4 Simple Tricks to Make Body Weight Workouts Harder (and a BONUS Video)

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Do you scoff at “body weight only” workouts? Perhaps body weight workouts are just not difficult enough for you, you don't seem to get results with body weight workouts, you're never sore after body weight workouts, or you're just bored with your body weight workouts.

Good news.

I've got 4 simple tricks to make your body weight workouts harder (and a BONUS video at the end of the post):

1) Perform Mini Reps at End ROM – “ROM” stands for Range of Motion. End ROM refers to the very end of the range of motion. For example, the End ROM of a body weight squat is when your knees are bent, at the bottom of the motion. At this point in the exercise, you do 5-10 “mini-reps” or very short, bouncy squats, and then stand. Think about how many exercises that have an End ROM for mini-reps. Body weight push-ups? Yes. Body weight crunches? Yes. Body weight lunges? Yes. The list goes on and on.

2) Explosions. For this strategy, simply hold a rep in the toughest position, then explode up and down, then back into toughest position.For example, when you get to the bottom of a push-up, hold for 1-2 seconds, then push-up as fast as possibly (you hands can even leave the ground) and land back in the bottom of the push-up. Once again, this strategy works for many body weight exercises.

3) Integrated quarter reps. For this strategy, you do your normal exercise, but in the very middle of the repetition, you stop, do a quarter rep, and then continue. For example, while performing a lunge, you would stop when you're knee is halfway bent, stand halfway, then continue through the lunge, essentially turning every single rep into 1.5  reps.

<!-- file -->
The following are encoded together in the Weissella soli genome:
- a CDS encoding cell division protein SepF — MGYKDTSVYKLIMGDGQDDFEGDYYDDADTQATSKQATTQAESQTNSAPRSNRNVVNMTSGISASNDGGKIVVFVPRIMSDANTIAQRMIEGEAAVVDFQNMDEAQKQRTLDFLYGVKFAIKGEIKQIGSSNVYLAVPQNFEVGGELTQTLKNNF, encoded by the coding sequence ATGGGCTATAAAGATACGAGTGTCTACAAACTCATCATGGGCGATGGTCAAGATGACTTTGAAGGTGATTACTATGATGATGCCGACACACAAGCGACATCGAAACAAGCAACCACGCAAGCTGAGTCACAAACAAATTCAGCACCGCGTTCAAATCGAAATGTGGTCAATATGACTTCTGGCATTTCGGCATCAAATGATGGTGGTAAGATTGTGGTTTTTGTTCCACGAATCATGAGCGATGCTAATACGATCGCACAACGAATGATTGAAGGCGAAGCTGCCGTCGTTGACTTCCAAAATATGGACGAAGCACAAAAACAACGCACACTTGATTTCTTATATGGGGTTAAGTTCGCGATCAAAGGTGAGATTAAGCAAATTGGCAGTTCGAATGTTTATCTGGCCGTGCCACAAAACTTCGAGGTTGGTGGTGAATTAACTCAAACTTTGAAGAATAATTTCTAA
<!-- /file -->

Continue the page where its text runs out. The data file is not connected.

4) Ladder reps. For a ladder rep, do 5 mini-reps in the bottom range of motion, 5 mini-reps in the middle range of motion, and 5 mini-reps in the top range of motion. For example, for a body weight dip, you would do 5 reps when your elbows are all the way bent at the bottom of the dip, 5 reps in the middle of the dip, and then 5 reps at the top of the dip. While none of the reps are “complete” reps, the focused control required for a ladder rep will throw your muscles an entirely new curveball.

OK, now, below is the bonus video I promised. This is a body weight workout from my book, “Top 12 Resistance Training Routines for Triathletes” (pictured at right).

Don't worry, folks…even if you're not a triathlete, you can get big benefits from any of the workouts in this manual, which also includes step-by-step video instructions, and an accompanying video of me performing each workout. You can grab the book by clicking here.

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